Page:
Tammy has noted 5 visit exceptions, meaning she did not provide care, but we can see in the chart that three of them have visit durations. Did Tammy hit visit exception when it should have been a finished visit? This might be a sign to reach out to Tammy and make sure she understands what a visit exception is. Or, use Secure Messaging to mass messsage all caregivers with a reminder about visit exceptions. Additionally, in current acitivites, you'll find a visual indicator in the form of an exclamation point when there's been a visit exception.
You can also filter for visit exceptions in current activities to look at all visit exceptions at once.
How to Manage and Reduce Alerts
By identifying those top offenders', how do we find the people that are triggering the most alerts, causing the Office team, to spend the most time on fixing visits instead of handling their other responsibilities.
In the top right corner, click the admin tab and find the alerts page. Alerts page and that you can find on the Admin tab, in the, top corner of the Admin tab. In the alerts page, set your date range to view alerts from a certain time period. CellTrak 7.0 and later features the Alerts report, which runs in the background just like closed activities. When the icon turns yellow, download your report. Terrie recommends using pivot tables to help sort through your alerts data.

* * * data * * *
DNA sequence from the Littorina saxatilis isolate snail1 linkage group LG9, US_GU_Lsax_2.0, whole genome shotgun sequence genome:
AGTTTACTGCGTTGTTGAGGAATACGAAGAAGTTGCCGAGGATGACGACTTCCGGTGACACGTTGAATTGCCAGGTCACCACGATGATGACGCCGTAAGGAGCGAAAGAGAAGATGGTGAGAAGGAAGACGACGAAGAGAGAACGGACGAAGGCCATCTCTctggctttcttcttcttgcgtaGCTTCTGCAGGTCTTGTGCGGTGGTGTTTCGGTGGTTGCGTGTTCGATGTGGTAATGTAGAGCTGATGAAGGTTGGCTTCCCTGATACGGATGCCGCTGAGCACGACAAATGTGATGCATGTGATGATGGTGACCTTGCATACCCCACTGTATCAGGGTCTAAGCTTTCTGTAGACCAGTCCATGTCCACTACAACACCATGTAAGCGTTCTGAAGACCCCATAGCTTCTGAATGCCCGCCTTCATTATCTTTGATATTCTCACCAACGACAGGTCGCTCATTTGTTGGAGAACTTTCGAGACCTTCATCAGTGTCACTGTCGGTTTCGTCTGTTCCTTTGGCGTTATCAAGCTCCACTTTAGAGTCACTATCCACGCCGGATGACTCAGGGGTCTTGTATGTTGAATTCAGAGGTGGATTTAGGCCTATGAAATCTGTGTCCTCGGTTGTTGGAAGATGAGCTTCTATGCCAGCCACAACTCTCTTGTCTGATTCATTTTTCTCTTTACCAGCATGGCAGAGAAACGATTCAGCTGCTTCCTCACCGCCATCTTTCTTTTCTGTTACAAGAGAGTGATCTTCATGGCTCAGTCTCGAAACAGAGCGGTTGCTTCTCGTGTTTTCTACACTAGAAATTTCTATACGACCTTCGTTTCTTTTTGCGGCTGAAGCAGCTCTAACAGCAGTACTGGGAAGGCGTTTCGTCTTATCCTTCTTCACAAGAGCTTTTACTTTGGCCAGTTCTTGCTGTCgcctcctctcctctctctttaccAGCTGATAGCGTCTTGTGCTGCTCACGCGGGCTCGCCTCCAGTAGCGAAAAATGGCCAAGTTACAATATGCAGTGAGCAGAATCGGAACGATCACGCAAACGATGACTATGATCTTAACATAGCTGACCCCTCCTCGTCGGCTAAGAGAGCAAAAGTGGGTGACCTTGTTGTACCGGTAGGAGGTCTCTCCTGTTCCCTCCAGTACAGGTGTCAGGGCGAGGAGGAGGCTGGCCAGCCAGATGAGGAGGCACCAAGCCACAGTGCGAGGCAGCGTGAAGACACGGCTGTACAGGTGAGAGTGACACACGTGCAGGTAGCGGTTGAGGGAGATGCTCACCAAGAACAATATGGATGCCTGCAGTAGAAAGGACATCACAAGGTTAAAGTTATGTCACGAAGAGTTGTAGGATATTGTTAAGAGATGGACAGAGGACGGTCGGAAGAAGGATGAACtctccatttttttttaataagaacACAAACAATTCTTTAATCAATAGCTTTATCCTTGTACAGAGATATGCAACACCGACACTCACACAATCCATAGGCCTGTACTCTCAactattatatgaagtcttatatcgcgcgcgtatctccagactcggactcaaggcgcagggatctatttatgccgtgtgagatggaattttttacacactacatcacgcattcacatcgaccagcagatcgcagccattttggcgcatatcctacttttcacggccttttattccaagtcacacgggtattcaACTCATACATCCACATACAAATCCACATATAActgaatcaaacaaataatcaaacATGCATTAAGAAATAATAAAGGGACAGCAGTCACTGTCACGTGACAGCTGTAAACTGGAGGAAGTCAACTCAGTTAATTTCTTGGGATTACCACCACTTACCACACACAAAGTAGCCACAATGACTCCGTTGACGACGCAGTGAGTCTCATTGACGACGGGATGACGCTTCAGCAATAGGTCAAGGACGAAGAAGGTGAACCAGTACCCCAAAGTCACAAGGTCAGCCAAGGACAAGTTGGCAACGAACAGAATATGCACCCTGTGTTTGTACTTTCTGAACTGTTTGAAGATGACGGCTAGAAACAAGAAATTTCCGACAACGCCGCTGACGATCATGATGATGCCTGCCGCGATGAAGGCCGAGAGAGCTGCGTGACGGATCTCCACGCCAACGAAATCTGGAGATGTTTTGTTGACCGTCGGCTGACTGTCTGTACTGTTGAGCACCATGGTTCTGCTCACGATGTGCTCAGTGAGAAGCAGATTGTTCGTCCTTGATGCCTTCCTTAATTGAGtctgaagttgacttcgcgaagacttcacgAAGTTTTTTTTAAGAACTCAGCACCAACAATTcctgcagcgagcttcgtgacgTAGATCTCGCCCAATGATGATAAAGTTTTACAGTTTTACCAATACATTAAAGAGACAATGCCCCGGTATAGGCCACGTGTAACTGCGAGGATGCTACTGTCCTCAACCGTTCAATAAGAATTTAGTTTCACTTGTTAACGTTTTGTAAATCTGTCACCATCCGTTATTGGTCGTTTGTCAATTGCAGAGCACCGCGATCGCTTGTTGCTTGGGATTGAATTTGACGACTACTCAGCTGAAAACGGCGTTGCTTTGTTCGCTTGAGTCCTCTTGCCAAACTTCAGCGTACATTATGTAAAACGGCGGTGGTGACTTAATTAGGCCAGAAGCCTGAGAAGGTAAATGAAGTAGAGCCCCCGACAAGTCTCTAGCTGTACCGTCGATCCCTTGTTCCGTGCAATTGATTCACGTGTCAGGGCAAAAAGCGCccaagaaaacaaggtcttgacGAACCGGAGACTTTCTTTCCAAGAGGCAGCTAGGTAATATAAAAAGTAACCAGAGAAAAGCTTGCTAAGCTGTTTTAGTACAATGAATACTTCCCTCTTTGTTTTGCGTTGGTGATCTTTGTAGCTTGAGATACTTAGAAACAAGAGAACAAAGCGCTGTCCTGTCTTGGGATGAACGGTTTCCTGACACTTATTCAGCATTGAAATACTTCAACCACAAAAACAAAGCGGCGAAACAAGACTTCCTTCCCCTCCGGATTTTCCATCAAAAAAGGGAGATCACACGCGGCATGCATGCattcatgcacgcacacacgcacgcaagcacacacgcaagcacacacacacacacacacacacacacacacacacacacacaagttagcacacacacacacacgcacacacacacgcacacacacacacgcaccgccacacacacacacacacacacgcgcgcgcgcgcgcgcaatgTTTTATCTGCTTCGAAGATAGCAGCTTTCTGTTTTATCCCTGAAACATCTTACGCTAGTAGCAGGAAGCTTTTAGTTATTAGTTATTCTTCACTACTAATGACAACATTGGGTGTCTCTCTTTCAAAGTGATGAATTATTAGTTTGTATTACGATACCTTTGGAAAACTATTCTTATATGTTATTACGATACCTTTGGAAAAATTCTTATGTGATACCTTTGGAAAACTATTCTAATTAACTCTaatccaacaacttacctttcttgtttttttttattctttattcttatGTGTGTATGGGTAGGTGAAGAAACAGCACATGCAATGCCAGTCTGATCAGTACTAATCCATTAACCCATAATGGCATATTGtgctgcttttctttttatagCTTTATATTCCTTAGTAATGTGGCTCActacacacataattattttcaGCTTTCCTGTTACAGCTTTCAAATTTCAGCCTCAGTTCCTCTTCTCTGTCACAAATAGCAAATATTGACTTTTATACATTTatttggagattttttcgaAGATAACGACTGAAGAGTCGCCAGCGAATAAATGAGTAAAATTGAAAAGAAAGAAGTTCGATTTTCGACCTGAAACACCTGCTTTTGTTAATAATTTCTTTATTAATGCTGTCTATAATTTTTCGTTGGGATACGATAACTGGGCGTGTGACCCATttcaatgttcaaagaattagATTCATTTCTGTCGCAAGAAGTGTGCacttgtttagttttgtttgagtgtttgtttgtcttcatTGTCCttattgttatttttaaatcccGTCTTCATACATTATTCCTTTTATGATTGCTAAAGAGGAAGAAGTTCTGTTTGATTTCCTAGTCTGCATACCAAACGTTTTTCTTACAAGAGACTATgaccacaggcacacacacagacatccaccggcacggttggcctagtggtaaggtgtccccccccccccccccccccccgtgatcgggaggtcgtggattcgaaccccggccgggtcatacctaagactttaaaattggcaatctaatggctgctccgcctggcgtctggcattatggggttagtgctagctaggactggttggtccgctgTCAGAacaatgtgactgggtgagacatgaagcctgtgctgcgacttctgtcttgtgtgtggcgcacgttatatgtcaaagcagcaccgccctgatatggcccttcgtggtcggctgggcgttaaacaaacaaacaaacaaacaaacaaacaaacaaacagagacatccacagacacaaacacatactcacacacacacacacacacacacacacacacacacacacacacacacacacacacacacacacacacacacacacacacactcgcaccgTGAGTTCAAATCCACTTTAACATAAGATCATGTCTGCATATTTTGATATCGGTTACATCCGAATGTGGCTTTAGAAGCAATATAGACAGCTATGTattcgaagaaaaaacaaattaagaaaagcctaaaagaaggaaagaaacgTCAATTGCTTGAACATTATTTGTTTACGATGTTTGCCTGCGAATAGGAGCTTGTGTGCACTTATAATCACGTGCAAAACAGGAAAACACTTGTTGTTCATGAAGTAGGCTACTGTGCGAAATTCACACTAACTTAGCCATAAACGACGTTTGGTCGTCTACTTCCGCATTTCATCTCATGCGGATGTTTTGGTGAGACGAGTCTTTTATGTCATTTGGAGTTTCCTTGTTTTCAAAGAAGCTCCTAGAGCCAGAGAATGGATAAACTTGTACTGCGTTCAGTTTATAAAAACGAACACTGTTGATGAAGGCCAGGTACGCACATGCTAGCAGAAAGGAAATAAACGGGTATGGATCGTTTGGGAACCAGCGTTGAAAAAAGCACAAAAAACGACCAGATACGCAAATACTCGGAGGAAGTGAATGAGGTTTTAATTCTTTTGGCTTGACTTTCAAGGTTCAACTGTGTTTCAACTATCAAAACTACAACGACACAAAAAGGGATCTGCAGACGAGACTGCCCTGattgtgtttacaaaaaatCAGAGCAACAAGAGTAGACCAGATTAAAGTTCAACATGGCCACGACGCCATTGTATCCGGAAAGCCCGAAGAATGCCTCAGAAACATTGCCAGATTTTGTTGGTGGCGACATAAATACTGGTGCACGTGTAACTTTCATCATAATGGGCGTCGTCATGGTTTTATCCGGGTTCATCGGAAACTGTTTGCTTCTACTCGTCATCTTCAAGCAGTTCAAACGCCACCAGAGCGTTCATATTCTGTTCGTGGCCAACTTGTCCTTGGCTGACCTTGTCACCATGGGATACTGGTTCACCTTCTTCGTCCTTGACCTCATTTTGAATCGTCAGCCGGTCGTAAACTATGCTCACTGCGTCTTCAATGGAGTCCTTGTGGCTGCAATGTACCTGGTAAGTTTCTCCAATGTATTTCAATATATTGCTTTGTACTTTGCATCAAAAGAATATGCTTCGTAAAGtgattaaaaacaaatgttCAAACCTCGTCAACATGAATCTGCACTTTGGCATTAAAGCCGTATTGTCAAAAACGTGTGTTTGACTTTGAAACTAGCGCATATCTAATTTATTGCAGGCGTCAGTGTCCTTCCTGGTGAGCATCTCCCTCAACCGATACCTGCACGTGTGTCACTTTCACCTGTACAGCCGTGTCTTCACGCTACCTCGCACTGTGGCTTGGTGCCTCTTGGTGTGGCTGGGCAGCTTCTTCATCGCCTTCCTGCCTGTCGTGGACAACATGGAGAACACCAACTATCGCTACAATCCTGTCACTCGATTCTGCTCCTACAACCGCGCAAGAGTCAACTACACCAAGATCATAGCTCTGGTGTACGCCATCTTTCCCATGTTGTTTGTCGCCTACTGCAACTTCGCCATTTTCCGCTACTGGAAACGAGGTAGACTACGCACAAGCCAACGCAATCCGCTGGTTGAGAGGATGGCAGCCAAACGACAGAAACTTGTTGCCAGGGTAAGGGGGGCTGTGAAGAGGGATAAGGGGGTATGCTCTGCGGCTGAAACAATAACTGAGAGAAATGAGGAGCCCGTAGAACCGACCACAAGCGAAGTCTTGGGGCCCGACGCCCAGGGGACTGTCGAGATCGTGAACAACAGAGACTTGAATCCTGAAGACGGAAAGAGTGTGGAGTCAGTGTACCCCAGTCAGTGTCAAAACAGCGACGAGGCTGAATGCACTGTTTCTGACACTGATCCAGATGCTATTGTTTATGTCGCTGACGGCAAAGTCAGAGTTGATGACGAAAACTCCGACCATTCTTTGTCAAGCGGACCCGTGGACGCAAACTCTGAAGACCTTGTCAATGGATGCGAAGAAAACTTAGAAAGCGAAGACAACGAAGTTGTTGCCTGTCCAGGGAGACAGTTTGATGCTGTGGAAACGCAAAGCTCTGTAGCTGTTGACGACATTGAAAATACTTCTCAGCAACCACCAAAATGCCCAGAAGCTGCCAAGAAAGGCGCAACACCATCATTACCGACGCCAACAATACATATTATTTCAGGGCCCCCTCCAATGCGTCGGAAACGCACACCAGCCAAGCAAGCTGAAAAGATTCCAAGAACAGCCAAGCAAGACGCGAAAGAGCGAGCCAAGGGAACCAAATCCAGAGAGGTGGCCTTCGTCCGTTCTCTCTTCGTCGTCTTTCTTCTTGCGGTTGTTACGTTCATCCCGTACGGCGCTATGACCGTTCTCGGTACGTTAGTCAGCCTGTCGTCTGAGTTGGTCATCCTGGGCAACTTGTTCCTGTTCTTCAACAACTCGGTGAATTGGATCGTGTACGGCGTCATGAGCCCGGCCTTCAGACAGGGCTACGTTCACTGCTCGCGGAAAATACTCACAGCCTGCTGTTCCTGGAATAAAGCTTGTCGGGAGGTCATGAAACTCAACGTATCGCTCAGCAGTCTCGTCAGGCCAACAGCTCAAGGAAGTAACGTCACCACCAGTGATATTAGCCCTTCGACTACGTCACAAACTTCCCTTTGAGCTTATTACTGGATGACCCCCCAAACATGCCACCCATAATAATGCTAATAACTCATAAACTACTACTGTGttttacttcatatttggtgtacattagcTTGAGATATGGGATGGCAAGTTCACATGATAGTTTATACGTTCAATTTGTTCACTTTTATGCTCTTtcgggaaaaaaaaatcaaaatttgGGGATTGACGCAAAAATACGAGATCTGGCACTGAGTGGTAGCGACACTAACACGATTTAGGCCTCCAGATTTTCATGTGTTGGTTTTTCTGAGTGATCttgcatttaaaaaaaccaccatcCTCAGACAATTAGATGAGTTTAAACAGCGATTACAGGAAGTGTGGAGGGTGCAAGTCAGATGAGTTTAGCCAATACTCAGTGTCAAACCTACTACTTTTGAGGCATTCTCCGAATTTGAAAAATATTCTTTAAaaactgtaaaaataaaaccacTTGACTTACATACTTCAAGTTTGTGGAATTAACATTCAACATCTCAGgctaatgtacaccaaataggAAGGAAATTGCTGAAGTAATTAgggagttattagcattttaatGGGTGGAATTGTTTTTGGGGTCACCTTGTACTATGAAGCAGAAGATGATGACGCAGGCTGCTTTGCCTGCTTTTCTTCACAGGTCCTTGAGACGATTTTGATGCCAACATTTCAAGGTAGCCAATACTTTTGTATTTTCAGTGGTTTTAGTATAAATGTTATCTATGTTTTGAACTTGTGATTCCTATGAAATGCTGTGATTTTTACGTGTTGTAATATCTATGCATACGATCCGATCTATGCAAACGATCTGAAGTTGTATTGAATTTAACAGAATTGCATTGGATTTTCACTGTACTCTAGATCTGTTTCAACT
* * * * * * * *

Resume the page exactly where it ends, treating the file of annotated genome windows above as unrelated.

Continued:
“If you’re not a pivot table expert, use the link we’ve included to help you understand pivot tables (https://youtu.be/m0wl61ahfLc). What you do with a pivot table is, once you get your data, you go to the Insert and you insert a pivot table, and you're going to come up with all these fields. But what you do is you say, OK, show me the alert type And you pull a deal. And you say, OK, show me who did it. And you pull that down to your rows. So now here's my list of staff in the rows, and here's the number of alerts, and now I've identified my top five offenders."
What you can do to help top offenders:
- Allow more time between visits for travel
- Check-in with caregivers who chronically trigger alerts
- Identify blockers to being on time – traffic, transportation, construction in the neighborhood, bad weather conditions for travel.
For more tips and tricks, check out our full webinar recording below!
A Note about Data: All data shown in screenshots is fictitious, to be used for training purposes.